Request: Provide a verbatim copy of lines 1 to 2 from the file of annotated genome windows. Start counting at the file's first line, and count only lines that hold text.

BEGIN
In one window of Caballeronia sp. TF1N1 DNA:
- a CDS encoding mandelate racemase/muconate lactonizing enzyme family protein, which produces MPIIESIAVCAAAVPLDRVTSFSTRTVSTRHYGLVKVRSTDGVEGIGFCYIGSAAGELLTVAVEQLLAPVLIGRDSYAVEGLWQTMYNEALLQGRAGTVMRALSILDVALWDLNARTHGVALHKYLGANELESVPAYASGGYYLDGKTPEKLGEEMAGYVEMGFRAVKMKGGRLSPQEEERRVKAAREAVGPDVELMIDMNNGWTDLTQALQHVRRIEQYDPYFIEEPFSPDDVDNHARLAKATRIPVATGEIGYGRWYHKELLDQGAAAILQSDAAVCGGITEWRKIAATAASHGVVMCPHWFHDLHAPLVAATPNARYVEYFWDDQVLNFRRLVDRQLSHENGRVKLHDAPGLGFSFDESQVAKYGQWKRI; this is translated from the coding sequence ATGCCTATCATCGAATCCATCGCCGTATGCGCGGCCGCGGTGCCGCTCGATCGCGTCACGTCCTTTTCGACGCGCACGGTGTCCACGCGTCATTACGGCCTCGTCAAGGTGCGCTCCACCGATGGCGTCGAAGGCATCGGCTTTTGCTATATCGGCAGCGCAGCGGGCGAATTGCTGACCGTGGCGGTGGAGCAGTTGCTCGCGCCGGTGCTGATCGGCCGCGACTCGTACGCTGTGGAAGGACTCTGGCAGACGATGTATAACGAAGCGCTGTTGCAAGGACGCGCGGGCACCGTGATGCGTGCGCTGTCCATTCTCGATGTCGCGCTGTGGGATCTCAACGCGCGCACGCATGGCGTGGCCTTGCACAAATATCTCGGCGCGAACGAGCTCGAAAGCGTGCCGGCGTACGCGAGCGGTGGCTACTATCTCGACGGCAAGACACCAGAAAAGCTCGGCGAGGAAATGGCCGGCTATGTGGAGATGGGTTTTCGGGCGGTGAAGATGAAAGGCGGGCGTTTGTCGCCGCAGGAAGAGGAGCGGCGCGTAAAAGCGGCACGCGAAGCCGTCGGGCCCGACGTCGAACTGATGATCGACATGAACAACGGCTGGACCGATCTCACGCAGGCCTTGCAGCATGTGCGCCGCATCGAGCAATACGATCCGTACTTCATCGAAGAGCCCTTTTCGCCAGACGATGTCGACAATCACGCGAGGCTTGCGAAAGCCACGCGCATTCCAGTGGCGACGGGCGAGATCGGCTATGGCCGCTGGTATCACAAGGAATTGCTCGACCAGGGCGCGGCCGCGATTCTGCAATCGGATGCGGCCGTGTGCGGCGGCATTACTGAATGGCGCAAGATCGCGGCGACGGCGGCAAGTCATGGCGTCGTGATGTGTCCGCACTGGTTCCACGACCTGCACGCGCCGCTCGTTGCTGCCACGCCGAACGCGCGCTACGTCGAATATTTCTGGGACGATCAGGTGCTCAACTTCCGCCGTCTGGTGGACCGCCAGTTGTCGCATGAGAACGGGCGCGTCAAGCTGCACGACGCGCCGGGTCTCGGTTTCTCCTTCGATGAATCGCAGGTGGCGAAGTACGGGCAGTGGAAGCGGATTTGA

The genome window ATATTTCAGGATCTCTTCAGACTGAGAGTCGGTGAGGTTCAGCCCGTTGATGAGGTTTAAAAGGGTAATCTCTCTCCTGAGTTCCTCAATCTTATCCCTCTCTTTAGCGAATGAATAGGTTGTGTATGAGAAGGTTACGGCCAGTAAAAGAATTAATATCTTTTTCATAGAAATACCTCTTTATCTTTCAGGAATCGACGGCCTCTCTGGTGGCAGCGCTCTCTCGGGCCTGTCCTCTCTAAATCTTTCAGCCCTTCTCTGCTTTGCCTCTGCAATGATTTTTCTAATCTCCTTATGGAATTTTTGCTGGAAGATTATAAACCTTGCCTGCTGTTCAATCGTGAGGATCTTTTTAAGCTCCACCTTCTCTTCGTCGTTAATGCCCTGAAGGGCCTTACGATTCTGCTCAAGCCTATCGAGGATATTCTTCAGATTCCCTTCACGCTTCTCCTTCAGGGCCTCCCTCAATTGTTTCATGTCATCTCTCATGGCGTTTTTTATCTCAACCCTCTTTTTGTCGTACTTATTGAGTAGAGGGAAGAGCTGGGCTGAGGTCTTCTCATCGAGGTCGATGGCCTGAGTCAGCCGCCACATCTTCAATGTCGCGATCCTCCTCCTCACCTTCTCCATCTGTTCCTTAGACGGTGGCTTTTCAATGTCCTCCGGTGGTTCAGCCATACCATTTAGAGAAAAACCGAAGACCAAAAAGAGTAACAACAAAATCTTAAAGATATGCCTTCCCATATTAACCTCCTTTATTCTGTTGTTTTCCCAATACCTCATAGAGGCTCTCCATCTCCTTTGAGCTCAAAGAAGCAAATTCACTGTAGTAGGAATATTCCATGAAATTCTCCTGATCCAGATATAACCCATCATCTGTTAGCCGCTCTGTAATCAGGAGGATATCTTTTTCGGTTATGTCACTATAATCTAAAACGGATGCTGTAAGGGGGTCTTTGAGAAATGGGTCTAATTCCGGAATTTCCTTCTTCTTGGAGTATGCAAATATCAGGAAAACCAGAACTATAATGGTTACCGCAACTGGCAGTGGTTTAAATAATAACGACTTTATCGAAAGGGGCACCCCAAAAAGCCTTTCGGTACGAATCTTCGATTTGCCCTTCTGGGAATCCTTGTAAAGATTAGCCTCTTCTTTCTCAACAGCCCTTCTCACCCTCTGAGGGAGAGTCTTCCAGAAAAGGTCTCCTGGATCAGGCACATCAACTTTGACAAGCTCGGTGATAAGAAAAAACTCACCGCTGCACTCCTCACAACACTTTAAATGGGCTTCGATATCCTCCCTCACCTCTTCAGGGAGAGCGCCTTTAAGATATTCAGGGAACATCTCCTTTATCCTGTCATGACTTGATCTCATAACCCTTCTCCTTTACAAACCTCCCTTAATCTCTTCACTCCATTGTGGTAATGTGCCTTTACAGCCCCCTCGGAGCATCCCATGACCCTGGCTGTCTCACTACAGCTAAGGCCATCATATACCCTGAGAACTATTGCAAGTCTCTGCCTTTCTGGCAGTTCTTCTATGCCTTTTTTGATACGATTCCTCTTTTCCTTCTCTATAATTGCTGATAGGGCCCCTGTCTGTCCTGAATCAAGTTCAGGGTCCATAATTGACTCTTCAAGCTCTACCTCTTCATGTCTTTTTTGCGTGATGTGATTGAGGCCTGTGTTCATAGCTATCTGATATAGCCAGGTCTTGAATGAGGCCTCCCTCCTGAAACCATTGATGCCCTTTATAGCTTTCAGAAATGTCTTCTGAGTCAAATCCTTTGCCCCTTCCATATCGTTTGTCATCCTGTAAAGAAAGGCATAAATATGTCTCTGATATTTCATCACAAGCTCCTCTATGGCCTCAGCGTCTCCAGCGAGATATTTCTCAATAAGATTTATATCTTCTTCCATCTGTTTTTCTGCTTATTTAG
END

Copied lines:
In one window of Caballeronia sp. TF1N1 DNA:
- a CDS encoding mandelate racemase/muconate lactonizing enzyme family protein, which produces MPIIESIAVCAAAVPLDRVTSFSTRTVSTRHYGLVKVRSTDGVEGIGFCYIGSAAGELLTVAVEQLLAPVLIGRDSYAVEGLWQTMYNEALLQGRAGTVMRALSILDVALWDLNARTHGVALHKYLGANELESVPAYASGGYYLDGKTPEKLGEEMAGYVEMGFRAVKMKGGRLSPQEEERRVKAAREAVGPDVELMIDMNNGWTDLTQALQHVRRIEQYDPYFIEEPFSPDDVDNHARLAKATRIPVATGEIGYGRWYHKELLDQGAAAILQSDAAVCGGITEWRKIAATAASHGVVMCPHWFHDLHAPLVAATPNARYVEYFWDDQVLNFRRLVDRQLSHENGRVKLHDAPGLGFSFDESQVAKYGQWKRI; this is translated from the coding sequence ATGCCTATCATCGAATCCATCGCCGTATGCGCGGCCGCGGTGCCGCTCGATCGCGTCACGTCCTTTTCGACGCGCACGGTGTCCACGCGTCATTACGGCCTCGTCAAGGTGCGCTCCACCGATGGCGTCGAAGGCATCGGCTTTTGCTATATCGGCAGCGCAGCGGGCGAATTGCTGACCGTGGCGGTGGAGCAGTTGCTCGCGCCGGTGCTGATCGGCCGCGACTCGTACGCTGTGGAAGGACTCTGGCAGACGATGTATAACGAAGCGCTGTTGCAAGGACGCGCGGGCACCGTGATGCGTGCGCTGTCCATTCTCGATGTCGCGCTGTGGGATCTCAACGCGCGCACGCATGGCGTGGCCTTGCACAAATATCTCGGCGCGAACGAGCTCGAAAGCGTGCCGGCGTACGCGAGCGGTGGCTACTATCTCGACGGCAAGACACCAGAAAAGCTCGGCGAGGAAATGGCCGGCTATGTGGAGATGGGTTTTCGGGCGGTGAAGATGAAAGGCGGGCGTTTGTCGCCGCAGGAAGAGGAGCGGCGCGTAAAAGCGGCACGCGAAGCCGTCGGGCCCGACGTCGAACTGATGATCGACATGAACAACGGCTGGACCGATCTCACGCAGGCCTTGCAGCATGTGCGCCGCATCGAGCAATACGATCCGTACTTCATCGAAGAGCCCTTTTCGCCAGACGATGTCGACAATCACGCGAGGCTTGCGAAAGCCACGCGCATTCCAGTGGCGACGGGCGAGATCGGCTATGGCCGCTGGTATCACAAGGAATTGCTCGACCAGGGCGCGGCCGCGATTCTGCAATCGGATGCGGCCGTGTGCGGCGGCATTACTGAATGGCGCAAGATCGCGGCGACGGCGGCAAGTCATGGCGTCGTGATGTGTCCGCACTGGTTCCACGACCTGCACGCGCCGCTCGTTGCTGCCACGCCGAACGCGCGCTACGTCGAATATTTCTGGGACGATCAGGTGCTCAACTTCCGCCGTCTGGTGGACCGCCAGTTGTCGCATGAGAACGGGCGCGTCAAGCTGCACGACGCGCCGGGTCTCGGTTTCTCCTTCGATGAATCGCAGGTGGCGAAGTACGGGCAGTGGAAGCGGATTTGA